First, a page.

Formal versus naturalistic
The discussion of formal vs informal, of humanised landscape vs nature untrammelled can be a hotly debated topic in the world of garden design. A wide variety of garden styles and tastes is the spice of life, but to suggest any designer can ‘recreate nature’ is, in our opinion, a non-starter.
What is possible is to seek a representation of it in a garden context. We are a contemporary design practice with a keen interest in modernism - yet our ethos is very much energised and inspired by natural plant communities, and the shapes and patterns that appear in nature. Is this a contradiction in terms?
No. The answer is that we design in ‘layers,’ often with dynamic, naturalistic planting selections, which overlay geometrically rigorous Master Plans. This offers a delicious counterpoint that is endlessly fascinating and complementary. There is also a beautiful tension when one embraces the interplay between designed elements and the un-designed ‘Natural landscape’.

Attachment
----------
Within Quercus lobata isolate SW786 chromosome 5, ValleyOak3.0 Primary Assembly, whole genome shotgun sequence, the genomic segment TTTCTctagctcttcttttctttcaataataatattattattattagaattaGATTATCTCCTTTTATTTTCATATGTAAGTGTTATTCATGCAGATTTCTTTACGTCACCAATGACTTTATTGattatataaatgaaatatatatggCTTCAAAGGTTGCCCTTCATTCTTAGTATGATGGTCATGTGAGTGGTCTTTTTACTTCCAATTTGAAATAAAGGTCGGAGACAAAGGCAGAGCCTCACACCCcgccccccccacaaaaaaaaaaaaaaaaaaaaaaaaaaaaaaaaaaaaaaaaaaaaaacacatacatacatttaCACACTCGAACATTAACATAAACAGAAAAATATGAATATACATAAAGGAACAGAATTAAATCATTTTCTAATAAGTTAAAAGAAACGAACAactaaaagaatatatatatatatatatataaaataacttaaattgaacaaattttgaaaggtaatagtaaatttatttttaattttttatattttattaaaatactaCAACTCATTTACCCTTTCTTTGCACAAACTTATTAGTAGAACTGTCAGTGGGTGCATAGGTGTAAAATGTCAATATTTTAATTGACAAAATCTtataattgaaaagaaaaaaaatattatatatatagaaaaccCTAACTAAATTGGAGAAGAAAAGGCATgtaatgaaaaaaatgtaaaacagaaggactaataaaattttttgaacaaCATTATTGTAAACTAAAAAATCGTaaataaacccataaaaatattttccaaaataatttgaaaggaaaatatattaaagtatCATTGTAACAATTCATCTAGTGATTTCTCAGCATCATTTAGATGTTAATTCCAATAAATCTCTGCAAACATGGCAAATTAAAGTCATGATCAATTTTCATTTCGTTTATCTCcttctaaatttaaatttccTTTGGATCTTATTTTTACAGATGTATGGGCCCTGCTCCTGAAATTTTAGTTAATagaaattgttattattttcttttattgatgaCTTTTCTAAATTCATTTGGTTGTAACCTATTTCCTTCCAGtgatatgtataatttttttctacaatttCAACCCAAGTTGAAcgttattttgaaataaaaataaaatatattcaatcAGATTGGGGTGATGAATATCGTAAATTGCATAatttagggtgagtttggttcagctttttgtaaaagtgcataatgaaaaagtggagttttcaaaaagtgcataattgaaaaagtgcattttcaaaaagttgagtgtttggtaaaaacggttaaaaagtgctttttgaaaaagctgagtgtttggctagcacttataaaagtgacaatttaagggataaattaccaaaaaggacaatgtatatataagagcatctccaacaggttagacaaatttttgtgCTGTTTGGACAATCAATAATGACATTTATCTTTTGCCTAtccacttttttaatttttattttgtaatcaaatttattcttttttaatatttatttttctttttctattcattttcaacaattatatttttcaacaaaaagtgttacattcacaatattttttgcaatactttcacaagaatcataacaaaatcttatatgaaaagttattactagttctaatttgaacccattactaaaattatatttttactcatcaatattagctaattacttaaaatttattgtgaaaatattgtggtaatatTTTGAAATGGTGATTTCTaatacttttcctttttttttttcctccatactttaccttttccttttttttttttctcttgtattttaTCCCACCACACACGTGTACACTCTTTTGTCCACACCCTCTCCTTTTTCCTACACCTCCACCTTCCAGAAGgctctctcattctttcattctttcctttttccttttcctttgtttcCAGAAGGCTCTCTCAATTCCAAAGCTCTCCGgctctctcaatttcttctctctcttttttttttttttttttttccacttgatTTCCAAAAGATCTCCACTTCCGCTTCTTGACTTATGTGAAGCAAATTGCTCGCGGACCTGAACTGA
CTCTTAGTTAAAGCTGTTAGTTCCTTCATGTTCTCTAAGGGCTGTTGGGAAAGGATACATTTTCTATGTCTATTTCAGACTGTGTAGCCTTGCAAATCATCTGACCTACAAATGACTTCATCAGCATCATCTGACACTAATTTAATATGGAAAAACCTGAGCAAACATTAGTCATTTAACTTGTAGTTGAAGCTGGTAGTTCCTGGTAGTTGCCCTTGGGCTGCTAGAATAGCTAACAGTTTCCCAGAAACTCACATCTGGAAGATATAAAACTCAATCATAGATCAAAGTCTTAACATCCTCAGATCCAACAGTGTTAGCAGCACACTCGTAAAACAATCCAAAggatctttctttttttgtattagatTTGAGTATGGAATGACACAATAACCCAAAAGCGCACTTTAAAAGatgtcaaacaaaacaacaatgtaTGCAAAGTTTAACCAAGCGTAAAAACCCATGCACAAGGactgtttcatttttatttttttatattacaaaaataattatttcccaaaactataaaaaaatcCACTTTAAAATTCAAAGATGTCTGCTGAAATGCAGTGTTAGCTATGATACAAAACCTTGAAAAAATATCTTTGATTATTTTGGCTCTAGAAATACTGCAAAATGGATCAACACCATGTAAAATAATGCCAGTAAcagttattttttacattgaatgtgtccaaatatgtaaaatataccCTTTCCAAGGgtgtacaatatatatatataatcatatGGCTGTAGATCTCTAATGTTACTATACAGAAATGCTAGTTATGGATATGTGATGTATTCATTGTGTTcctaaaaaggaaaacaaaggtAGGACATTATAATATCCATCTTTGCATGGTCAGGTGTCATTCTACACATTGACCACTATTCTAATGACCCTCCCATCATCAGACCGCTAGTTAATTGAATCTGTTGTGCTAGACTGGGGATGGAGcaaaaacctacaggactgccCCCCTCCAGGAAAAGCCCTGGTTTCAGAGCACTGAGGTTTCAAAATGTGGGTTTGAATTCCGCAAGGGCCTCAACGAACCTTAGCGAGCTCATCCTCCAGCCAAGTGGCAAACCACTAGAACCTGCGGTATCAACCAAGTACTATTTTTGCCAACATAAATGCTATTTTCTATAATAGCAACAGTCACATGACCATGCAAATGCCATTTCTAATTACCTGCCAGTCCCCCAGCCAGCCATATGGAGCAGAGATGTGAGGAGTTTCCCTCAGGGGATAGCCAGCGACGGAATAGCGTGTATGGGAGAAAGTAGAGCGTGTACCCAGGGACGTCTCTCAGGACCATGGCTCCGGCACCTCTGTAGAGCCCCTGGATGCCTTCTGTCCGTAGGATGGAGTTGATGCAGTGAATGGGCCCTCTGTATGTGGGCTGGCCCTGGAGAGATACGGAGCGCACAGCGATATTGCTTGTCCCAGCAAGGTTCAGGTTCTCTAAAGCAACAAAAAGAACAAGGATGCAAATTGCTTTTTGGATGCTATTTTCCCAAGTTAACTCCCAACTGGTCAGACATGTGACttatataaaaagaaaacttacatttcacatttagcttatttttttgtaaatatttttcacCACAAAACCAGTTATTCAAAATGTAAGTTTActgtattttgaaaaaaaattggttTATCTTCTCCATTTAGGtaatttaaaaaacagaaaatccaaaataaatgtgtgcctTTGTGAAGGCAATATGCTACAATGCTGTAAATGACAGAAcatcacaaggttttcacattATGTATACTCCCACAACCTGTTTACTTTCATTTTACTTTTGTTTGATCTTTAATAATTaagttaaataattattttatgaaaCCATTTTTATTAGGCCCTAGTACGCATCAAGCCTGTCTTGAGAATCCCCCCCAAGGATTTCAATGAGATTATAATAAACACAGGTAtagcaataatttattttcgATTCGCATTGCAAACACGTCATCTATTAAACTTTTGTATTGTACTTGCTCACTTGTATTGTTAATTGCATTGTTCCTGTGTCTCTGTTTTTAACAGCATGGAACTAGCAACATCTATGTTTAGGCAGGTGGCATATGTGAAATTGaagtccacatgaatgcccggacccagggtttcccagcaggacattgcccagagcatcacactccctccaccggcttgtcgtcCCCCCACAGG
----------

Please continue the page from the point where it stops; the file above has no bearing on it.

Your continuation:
The image shown of the branching habit of the Ginkgo set against timber horizontal is a striking example.
As another form of representing nature within a garden, we enjoy exploring the Japanese philosophy of ‘elevating the ordinary’. This could be expressed in taking a natural element such as a wildflower meadow and formalising it, possibly placing it centre stage within strict lines. In the same way, a grid of trees can be read as a garden interpretation of distant woodland, and elegantly occupies the hinterland between architecture and natural landscape.
Strong geometries are plentiful within Nature. The unique pattern of a snowflake is often cited, the unseen force of gravity, the perceived straight of the horizon against which the irregular cliff edge or the moving cloud forms interplay. Many plants also display fantastic geometric qualities. The simple square stem of verbena bonariensis for instance, the Fibonacci spiral of a sunflower… In nature, order is apparent in the microcosm. It is also apparent in macrocosm as you pull further away. The logic of farm field patterns as viewed from an aircraft, or the perfect globe of the earth if you find yourself up in space!
An often quoted design mantra looking at the interplay between forms is 'straights against curves.'